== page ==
Brian Tadros of the The Workers' Compensation Trial Group, P.A. Gives you the common red flags we see in a workers compensation case, Brian brings the perspective from both the workers side and representing the companies. Tips for both employees and employers.
Posted by Professional Connections Group on Tuesday, November 14, 2017
This week we had Brian Tadros of the The Workers’ Compensation Trial Group, P.A. give us the common red flags or pitfalls seen in a workers compensation case, bringing the unique perspective that a lot of others law firms don’t have because they handle claims on both sides of litigation. This means they represent injured workers as well as employers and insurance companies. Whether you classify it as a red flag or a pitfall, depends on which side of the litigation you’re on.
One of these red flags or pitfalls involves “Notification to the employer of the accident or injury.” You typically have 30 days from that date that you’re injured to notify the employer that you’ve been injured on the job, however the longer you take to report it, the less credible they are going to find the report, which can create a delay in provision of benefits to you.
A common reason an injured employee delays reporting an injury is because they think the injury is minor and that it will get better in time. Brian stressed that you should always immediately report your accident to the employer and in writing if possible. Emails are a great way to do this. You want to document all communication and include who you reported the accident to, when you reported it and what you told them. An easy way would be to make a note in your cellphone. All of this information is very important in case the insurance company wants to contest that you provided timely notice.
Another reason an injury isn’t immediately reported is because the employee is afraid that they’ll get fired or reprimanded if they report the accident. Brian explained that there is actually a statute that specifically indicates that an employer is prohibited from discharging or threatening to discharge, intimidate or coerce any employee who reports an on the job accident.
Another red flag or pitfall involves, “Representations made by injured workers regarding their past medical history,” which is something Brian addresses with his clients at his initial consultation. Brian stressed that a lawyer should immediately speak to their clients about whether they’ve had a prior injury to that part of their body or whether they’ve ever received treatment or ever complained to their doctor about prior symptoms involving that part of their body. The reason for this is because that information is detrimental to their case and the lawyer needs to know everything up front so that if that information comes to light, the lawyer can adjust how they’re handling the case.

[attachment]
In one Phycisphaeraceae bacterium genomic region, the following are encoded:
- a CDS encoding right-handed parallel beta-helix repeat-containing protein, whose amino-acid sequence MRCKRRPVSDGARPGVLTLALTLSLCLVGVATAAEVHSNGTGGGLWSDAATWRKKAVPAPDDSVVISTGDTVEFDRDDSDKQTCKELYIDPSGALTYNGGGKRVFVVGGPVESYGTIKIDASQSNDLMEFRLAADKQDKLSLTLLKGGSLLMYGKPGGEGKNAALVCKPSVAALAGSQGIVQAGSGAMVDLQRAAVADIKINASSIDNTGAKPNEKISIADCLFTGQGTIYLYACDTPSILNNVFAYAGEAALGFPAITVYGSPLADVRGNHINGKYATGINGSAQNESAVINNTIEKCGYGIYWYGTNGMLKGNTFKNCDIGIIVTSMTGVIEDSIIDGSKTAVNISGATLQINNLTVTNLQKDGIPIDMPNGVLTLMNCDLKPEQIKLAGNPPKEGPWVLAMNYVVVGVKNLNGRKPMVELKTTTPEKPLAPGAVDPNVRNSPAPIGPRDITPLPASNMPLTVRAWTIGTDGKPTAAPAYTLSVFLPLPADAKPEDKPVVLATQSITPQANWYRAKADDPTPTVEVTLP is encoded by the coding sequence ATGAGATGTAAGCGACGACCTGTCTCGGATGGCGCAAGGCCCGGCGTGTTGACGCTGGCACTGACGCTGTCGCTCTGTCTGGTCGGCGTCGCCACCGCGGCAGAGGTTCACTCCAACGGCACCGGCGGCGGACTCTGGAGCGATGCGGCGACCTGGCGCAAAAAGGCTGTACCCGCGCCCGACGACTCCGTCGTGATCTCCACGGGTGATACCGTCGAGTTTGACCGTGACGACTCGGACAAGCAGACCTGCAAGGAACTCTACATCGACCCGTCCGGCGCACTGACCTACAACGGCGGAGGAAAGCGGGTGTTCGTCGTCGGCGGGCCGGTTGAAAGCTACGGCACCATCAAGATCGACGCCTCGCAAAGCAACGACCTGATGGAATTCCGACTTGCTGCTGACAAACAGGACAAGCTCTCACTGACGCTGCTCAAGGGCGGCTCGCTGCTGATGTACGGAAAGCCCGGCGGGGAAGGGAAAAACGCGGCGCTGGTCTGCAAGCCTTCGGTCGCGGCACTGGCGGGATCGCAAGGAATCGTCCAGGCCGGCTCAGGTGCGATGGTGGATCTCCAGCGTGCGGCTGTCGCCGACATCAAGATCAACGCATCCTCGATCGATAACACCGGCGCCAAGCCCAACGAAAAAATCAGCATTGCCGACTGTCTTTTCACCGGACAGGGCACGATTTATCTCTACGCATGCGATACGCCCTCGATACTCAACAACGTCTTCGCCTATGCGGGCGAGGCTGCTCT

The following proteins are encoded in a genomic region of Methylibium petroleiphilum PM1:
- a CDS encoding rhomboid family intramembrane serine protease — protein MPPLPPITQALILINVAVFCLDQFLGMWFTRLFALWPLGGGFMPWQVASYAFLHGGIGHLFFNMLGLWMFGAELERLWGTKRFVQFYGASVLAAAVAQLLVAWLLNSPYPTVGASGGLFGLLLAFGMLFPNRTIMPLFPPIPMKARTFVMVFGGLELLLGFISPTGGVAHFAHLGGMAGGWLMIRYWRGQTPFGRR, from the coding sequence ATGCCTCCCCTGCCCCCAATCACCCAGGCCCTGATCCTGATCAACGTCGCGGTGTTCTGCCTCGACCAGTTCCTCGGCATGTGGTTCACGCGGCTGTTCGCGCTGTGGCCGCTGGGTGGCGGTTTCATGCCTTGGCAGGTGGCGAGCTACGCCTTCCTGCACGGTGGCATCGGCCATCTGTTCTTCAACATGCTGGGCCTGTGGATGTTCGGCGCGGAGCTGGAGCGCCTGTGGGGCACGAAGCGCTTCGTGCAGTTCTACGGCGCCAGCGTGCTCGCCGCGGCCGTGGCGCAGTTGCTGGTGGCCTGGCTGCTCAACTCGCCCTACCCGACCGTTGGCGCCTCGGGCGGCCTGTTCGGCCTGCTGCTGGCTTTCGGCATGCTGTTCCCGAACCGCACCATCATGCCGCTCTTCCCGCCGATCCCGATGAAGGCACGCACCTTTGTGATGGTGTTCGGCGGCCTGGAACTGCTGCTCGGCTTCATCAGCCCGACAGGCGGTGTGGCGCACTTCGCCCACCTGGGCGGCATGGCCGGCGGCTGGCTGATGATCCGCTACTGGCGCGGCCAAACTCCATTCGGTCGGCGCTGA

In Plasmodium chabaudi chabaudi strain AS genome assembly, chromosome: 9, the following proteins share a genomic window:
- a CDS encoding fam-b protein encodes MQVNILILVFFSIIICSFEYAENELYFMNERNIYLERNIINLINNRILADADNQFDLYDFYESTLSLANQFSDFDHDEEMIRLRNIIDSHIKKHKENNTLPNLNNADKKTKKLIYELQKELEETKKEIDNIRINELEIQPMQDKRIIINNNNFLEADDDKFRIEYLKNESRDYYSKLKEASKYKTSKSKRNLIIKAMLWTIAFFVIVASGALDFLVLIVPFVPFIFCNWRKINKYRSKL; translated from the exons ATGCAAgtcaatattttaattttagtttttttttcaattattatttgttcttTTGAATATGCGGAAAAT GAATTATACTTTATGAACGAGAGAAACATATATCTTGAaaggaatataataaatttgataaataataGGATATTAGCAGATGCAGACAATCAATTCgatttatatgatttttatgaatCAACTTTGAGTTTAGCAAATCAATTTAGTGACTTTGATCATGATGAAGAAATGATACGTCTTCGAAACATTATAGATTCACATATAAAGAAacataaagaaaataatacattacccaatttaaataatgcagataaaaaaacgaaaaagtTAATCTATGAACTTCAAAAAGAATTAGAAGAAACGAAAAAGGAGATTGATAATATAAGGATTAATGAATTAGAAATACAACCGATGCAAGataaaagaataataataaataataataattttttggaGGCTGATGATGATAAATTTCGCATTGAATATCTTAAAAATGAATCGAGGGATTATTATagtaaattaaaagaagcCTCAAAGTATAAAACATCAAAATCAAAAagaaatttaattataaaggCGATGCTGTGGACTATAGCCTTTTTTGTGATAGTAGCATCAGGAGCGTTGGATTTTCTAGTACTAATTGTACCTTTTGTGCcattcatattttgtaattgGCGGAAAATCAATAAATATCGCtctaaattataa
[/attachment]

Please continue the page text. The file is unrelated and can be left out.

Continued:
How this typically comes up, once a lawsuit is filed in worker’s comp, the injured worker will be set for deposition – a recorded statement taken under oath with a court reporter present. All questions and answers are recorded and later typed up. If there are contradictions with what is said in deposition and the insurance company can later show medical records that they’ve obtained that document that the information is contradictory, then they can have what is called a misrepresentation defense. Misrepresentation is when a false, incomplete or misleading statement is made in pursuit of benefits. Not only is this a complete bar to any benefits and worker’s comp, it’s also a 3rd degree felony. This can also come up with representations made by an injured worker to their doctor.
Misrepresentation often comes up when people don’t get a lawyer right away and they don’t understand the importance of making sure that these representations are accurate. Another time it comes up is when the lawyer involved doesn’t want to have a difficult conversation with their client on the front-end to make sure that they understand the totality of their past.
Brian then shared one of his favorite quotes from the case law pertaining to misrepresentation which is, “Honesty is not a luxury to be invoked at the convenience of a litigant.”
Finally, Brian shared that a good referral for him on the defense side would be an employer representative or an insurance adjuster who has the ability to direct who does their workers’ comp. A good referral on the injured worker’s side would be anyone injured on the job, typically who has sustained an injury to their neck, back or their joints.
An initial consultation with Brian is FREE and he explained that they don’t get paid unless they obtain a benefit from the insurance company, which is typically in the form of a settlement. Further, having a lawyer involved typically speeds up the process because there is added incentive for the insurance company to provide benefits to you.
If you’d like to view testimonials about Brian’s services, visit www.wctrialgroup.com and if you know anyone, whether it’s an employer, an insurance company or an injured worker that needs assistance with a workers’ compensation case, feel free to give them Brian’s cell phone number, which is 407-443-9308.